Deep Issues To Address In The Wake Of The March Christchurch Terrorist Attack


As well accounted in the media, on Friday, March 15th, 2019, in Christchurch, two separate congregations of New Zealand Muslims were gunned down in their places of worship. Fifty of them were killed and a similar number were wounded. This unprecedented mosque shooting has come as a shock to us – the entire country and world. Aotearoa – the Māori name for NZ – has never suffered like this before.

The NZ public’s outcry and the loving support extended to the victims of the attack to the nation’s Muslim community, led most notably by Prime Minister Ardern, have been astounding. It has been a true tribute to the moderation and openness New Zealanders are largely known for. It also demonstrates the abhorrence the citizens feel, shocked that such an event could ever have happened in Aotearoa – “the land of the long white cloud.”

The grief and solidarity extended to the NZ Muslim community since the attack has been absolutely genuine. Most people within this community are grateful for this outreach, but they cannot forget that it was non-existent before tragedy struck. Moreover, the underlying implications of this attack run deeper than the heart-felt reactions the country has displayed and it is vital that we consider them.

The victims of the mass shooting were worshippers of two mosques in Christchurch – the city’s main mosque, Masjid al-Noor that is found opposite Hagley Park, and Linwood Islamic Centre which is located about 5 kilometers east across town. Like in the Middle East and Southwest Asia – from where some of the worshippers had come from as refugees – they were gunned down with automatic weapons on their holy day. The irony of this tragedy is that many of the victims came as political refugees to NZ, looking for a safe haven, in order to escape the violence and horrors that occur in their countries, only to be killed in the place they deemed to be safe to stay – New Zealand.

The 28-year-old Australian white supremacist, who was behind the mass shooting, wanted to get back at Muslims for all the attacks that took place in Europe, thinking it was justified to kill dozens of innocents. With the European ethnic group being the dominant one in both Australia and New Zealand and with people from immigrant ethnic minorities being killed as they practiced a minority religion in NZ, this all set unprecedented security concerns for Aotearoa, highlighting deep strains in the multi-ethnic mesh that bind New Zealand; strains that many, especially people of European descent, would not have liked to admit.

Opportunists of many shades, including extremists, have and will attempt to take advantage of these events. On March 19th, ISIS’ spokesman, in response to the Christchurch attack, called on Muslims to “avenge their religion.”

Too often in New Zealand, Muslims have been blithely associated with, and sometimes treated as, Islamist extremists. Since Muslims became a visible part of NZ communities – notably from the 1980s in the wake of the Soviet Afghan War – they have, with few exceptions, been held at arm’s length, mainly due to public ignorance. In other cases, they have been the targets of discrimination and sometimes of violence and hate.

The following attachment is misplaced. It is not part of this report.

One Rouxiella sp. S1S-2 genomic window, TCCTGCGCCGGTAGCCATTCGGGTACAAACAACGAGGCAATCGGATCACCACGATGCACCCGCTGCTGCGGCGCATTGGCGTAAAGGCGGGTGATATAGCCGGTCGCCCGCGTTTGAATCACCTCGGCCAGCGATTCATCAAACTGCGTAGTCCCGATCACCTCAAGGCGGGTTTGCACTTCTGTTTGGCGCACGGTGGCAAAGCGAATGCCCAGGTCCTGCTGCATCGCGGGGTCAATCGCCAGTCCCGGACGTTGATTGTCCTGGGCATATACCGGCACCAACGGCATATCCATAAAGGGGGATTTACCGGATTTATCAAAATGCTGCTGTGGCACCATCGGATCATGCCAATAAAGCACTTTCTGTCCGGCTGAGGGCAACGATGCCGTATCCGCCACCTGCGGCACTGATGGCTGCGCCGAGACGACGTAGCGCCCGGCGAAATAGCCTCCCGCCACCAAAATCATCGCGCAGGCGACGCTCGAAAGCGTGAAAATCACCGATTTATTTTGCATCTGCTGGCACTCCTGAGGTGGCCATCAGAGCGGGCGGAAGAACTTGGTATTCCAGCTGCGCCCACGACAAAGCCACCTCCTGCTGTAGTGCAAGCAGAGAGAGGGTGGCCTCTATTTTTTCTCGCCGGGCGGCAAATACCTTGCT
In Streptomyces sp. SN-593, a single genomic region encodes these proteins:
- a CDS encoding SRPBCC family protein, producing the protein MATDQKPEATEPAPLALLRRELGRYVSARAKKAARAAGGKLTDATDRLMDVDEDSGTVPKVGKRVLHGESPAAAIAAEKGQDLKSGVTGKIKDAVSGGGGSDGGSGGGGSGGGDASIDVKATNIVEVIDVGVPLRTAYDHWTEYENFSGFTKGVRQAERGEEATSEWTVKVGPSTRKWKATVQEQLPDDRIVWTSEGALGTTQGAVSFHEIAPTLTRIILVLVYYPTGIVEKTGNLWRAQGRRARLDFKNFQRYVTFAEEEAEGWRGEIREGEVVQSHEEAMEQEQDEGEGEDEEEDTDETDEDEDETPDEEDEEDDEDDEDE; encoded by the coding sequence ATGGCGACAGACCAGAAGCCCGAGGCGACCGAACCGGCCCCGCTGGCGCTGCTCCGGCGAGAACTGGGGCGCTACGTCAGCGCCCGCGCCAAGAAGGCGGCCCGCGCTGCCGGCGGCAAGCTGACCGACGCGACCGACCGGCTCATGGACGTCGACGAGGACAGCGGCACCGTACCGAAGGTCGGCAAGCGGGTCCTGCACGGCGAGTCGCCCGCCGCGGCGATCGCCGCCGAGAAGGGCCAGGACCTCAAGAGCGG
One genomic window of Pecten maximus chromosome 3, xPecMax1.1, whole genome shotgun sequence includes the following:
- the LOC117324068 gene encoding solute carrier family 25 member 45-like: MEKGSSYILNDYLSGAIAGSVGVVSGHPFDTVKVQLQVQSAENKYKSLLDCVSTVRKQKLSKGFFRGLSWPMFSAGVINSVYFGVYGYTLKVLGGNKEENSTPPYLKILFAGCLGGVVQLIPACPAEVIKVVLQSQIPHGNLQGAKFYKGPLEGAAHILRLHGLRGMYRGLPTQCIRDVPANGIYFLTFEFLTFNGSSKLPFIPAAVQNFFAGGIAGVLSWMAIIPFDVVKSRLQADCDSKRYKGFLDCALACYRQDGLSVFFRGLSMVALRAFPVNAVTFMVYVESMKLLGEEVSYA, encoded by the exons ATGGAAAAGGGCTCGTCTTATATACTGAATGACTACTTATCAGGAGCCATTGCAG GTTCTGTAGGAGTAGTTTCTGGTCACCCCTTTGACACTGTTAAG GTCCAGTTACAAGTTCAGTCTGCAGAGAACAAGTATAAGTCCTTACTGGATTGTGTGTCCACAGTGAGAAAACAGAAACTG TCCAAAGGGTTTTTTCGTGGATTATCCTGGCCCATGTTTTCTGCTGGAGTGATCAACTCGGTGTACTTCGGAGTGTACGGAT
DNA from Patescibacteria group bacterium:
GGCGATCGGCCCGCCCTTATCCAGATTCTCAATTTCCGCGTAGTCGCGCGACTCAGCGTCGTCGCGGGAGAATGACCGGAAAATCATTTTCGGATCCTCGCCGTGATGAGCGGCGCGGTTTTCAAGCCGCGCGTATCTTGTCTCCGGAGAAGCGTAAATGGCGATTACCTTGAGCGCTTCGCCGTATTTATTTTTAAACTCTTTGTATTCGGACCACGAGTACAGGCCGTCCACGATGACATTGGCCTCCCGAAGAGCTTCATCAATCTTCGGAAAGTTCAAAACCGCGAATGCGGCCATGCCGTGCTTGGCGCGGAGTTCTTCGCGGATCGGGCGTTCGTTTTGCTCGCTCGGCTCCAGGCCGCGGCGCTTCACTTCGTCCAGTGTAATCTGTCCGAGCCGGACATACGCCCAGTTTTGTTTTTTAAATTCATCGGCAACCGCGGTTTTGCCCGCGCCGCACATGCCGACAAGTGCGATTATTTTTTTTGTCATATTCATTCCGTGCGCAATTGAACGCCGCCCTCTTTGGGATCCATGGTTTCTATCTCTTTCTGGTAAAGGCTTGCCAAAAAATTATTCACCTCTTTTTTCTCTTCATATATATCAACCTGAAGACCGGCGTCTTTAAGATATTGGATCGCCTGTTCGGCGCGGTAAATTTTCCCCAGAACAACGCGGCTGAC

It has been reported that a small number of Islamist extremists emerged in the nation. In fact, the Linwood Islamic Centre has been the target of the New Zealand Security Intelligence Service (NZSIS) for years, being a suspected site of Islamist radicalization. Unfortunately for us, that attention has dominated NZSIS resources despite the now emergent white supremacist threat that turned up at the very same locale.

It is vital that we redouble our efforts to address the social challenges that this issue throws up with all heart and mind. Not just because it may preserve more lives in the future, but because we must try to understand others. We must also refuse violence, including all its institutional forms, and open up all channels of communication. This includes all minorities, such as Aotearoa’s “people of the land” – tangata whenua.

Additionally, we must speak and act with absolute consistency, unequivocally condemning such horrific acts of violence wherever they occur, including in all places of the world where other extremists (non-Muslim and Muslim) kill moderates and innocents of any religion.

As New Zealanders grapple with what the March 15th mosque shootings meant for the country, NZ’s non-Muslim community needs to acknowledge and apologize to the Muslim members of the nation for past neglect and misunderstanding.  We should work to address these issues as well as better understand the Western governments’ involvement in the tumultuous areas of the world that now appear to have impacted our shores directly with such violence. This includes New Zealand’s involvement, however small, in the wars of the Middle East.

Only if we can do all these things, might we then get the chance to see the bright sun (the public’s outreach) outshine Aotearoa’s dark cloud that loomed over Christchurch in March.

Insha’Allah, let us all hope that we are already on this path.

Tim Webster

Teacher, writer, photographer, and former Middle East and Southwest Asia specialist for the NZ DPMC 2002-2015
Tim Webster

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